16 December 2005

‘OTR’ law blasted by brother of Para victim

Daily Ireland

Eamonn Houston

The brother of a young man killed by British paratroopers in one of the worst massacres of the Troubles last night called for the scrapping of the proposed Northern Ireland Offences Bill as controversy surrounding the planned legislation deepened.
Under the proposals of the new legislation people currently classified as ‘On the Runs’ will not have to serve time in prison for offences committed before the signing of the Good Friday Agreement in April 1998.
Their cases would instead be heard by a tribunal and if found guilty they would not be imprisoned but would receive a criminal record.
There are believed to be around 20-30 OTRs living mainly in the Republic.
However the legislation proposed by the British government last month also covered all members of the British security forces involved in state killings or in collusion with loyalist paramilitary murder gangs.
John Kelly, whose brother Michael was shot dead on Bloody Sunday, said that the families of those whose loved ones had been killed by state forces would never accept legislation that allowed the killers to escape court.
His comments came after newly installed Tory leader, David Cameron, on a visit to Belfast, said that so-called ‘On the Runs’ must appear in court as part of the legislation.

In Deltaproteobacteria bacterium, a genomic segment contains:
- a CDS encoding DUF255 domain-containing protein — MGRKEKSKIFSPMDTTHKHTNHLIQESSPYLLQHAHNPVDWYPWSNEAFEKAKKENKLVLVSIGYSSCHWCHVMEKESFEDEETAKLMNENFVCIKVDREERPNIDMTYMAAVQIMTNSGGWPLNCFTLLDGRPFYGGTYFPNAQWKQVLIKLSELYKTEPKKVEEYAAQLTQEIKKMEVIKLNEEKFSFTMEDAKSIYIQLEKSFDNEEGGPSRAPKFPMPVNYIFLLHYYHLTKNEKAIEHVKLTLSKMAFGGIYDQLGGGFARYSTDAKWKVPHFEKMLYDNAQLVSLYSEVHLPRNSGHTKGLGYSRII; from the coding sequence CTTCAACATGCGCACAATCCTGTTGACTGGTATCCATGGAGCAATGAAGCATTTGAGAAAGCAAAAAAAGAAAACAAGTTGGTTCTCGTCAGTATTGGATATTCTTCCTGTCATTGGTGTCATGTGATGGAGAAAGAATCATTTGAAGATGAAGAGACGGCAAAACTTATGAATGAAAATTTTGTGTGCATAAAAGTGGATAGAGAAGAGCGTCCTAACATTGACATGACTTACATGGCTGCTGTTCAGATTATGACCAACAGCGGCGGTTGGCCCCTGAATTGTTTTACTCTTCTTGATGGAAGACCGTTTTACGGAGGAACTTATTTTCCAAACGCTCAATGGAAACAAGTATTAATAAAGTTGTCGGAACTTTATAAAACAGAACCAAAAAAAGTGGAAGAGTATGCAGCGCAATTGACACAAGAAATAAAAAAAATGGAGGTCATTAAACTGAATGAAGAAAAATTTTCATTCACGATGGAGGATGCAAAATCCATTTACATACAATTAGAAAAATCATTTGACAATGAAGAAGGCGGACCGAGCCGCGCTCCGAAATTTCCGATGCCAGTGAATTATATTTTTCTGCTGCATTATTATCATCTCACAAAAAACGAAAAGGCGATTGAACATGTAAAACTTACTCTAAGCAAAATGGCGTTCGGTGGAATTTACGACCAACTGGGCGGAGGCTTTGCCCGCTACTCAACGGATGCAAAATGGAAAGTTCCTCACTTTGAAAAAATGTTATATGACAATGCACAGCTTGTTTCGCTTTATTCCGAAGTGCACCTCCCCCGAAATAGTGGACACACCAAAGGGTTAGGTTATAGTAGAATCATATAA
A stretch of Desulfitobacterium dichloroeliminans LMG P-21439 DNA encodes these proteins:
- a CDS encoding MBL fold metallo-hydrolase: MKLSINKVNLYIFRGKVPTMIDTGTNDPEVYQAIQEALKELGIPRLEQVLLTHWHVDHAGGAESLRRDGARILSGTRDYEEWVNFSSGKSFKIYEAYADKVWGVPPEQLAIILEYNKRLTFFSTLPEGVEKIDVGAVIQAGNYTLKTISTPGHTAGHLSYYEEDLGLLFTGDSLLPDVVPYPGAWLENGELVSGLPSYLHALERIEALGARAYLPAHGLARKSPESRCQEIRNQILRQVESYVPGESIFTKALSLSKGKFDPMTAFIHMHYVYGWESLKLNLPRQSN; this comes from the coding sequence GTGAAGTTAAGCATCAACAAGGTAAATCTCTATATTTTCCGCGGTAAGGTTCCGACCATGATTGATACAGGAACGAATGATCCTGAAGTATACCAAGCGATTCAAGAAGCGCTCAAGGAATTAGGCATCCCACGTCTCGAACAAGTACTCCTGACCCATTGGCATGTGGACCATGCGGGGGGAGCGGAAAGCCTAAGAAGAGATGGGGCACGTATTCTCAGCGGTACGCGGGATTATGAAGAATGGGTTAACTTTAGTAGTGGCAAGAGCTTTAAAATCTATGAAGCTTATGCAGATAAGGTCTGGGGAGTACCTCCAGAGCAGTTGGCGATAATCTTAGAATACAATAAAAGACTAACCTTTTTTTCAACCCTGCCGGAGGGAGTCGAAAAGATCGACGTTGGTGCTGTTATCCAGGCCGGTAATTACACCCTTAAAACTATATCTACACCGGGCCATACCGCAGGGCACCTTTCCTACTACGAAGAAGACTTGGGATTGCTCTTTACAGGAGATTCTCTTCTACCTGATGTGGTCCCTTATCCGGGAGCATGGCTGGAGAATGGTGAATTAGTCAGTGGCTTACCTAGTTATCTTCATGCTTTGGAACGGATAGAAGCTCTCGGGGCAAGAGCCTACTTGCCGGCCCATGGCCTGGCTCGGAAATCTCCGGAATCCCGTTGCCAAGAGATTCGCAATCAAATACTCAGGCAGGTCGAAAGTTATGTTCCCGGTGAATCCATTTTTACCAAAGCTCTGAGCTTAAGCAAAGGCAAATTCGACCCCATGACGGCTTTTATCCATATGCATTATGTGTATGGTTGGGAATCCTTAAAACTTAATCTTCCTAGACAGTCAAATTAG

DUP deputy leader, Peter Robinson, also claimed the British government was considering alterations to the proposed legislation.
In his strongest attack on the legislation to date, John Kelly told Daily Ireland: “It should be scrapped – pure and simple. This is a diabolical piece of legislation and the security forces have been removed from it.
“There's no sense in beating about the bush on this one any longer.
“The soldiers who killed our loved ones should not only be brought before a court, but prosecuted as well."
Meanwhile new Tory leader David Cameron has stated he would support the peace process during a visit to Lagan College, the North's first integrated secondary school for Catholics and Protestants.
He said his party would work with the government to bring peace and progress to the North but stressed his inaugural visit as leader was designed to listen to people's concerns.

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